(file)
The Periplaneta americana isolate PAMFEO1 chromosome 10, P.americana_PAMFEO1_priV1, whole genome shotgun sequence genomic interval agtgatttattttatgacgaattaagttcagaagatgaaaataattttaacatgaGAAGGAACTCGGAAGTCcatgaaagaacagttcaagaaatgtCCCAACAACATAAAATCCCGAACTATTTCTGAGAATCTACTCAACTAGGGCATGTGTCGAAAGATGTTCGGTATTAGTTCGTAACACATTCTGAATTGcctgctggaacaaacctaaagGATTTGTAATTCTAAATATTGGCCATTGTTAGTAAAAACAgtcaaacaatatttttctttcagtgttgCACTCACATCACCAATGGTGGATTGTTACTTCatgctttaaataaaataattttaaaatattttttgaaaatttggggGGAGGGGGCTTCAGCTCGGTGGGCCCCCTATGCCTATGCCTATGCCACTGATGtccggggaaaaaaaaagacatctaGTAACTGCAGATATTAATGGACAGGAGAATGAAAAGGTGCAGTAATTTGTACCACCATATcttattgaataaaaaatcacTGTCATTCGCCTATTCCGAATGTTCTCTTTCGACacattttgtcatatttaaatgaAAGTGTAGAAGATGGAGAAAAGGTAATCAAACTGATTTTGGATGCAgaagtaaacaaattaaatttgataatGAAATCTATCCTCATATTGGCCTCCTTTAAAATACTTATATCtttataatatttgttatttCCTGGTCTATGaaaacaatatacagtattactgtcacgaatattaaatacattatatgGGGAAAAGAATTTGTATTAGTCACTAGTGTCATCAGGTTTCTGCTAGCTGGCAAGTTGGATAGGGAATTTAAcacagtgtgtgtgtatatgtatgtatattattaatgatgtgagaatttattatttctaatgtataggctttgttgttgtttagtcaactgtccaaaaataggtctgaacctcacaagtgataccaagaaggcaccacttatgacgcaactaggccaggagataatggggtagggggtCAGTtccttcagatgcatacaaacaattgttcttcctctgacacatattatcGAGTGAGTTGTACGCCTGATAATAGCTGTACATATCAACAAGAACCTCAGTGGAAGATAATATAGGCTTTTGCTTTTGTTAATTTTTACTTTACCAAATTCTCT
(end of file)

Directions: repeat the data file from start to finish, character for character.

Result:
The Periplaneta americana isolate PAMFEO1 chromosome 10, P.americana_PAMFEO1_priV1, whole genome shotgun sequence genomic interval agtgatttattttatgacgaattaagttcagaagatgaaaataattttaacatgaGAAGGAACTCGGAAGTCcatgaaagaacagttcaagaaatgtCCCAACAACATAAAATCCCGAACTATTTCTGAGAATCTACTCAACTAGGGCATGTGTCGAAAGATGTTCGGTATTAGTTCGTAACACATTCTGAATTGcctgctggaacaaacctaaagGATTTGTAATTCTAAATATTGGCCATTGTTAGTAAAAACAgtcaaacaatatttttctttcagtgttgCACTCACATCACCAATGGTGGATTGTTACTTCatgctttaaataaaataattttaaaatattttttgaaaatttggggGGAGGGGGCTTCAGCTCGGTGGGCCCCCTATGCCTATGCCTATGCCACTGATGtccggggaaaaaaaaagacatctaGTAACTGCAGATATTAATGGACAGGAGAATGAAAAGGTGCAGTAATTTGTACCACCATATcttattgaataaaaaatcacTGTCATTCGCCTATTCCGAATGTTCTCTTTCGACacattttgtcatatttaaatgaAAGTGTAGAAGATGGAGAAAAGGTAATCAAACTGATTTTGGATGCAgaagtaaacaaattaaatttgataatGAAATCTATCCTCATATTGGCCTCCTTTAAAATACTTATATCtttataatatttgttatttCCTGGTCTATGaaaacaatatacagtattactgtcacgaatattaaatacattatatgGGGAAAAGAATTTGTATTAGTCACTAGTGTCATCAGGTTTCTGCTAGCTGGCAAGTTGGATAGGGAATTTAAcacagtgtgtgtgtatatgtatgtatattattaatgatgtgagaatttattatttctaatgtataggctttgttgttgtttagtcaactgtccaaaaataggtctgaacctcacaagtgataccaagaaggcaccacttatgacgcaactaggccaggagataatggggtagggggtCAGTtccttcagatgcatacaaacaattgttcttcctctgacacatattatcGAGTGAGTTGTACGCCTGATAATAGCTGTACATATCAACAAGAACCTCAGTGGAAGATAATATAGGCTTTTGCTTTTGTTAATTTTTACTTTACCAAATTCTCT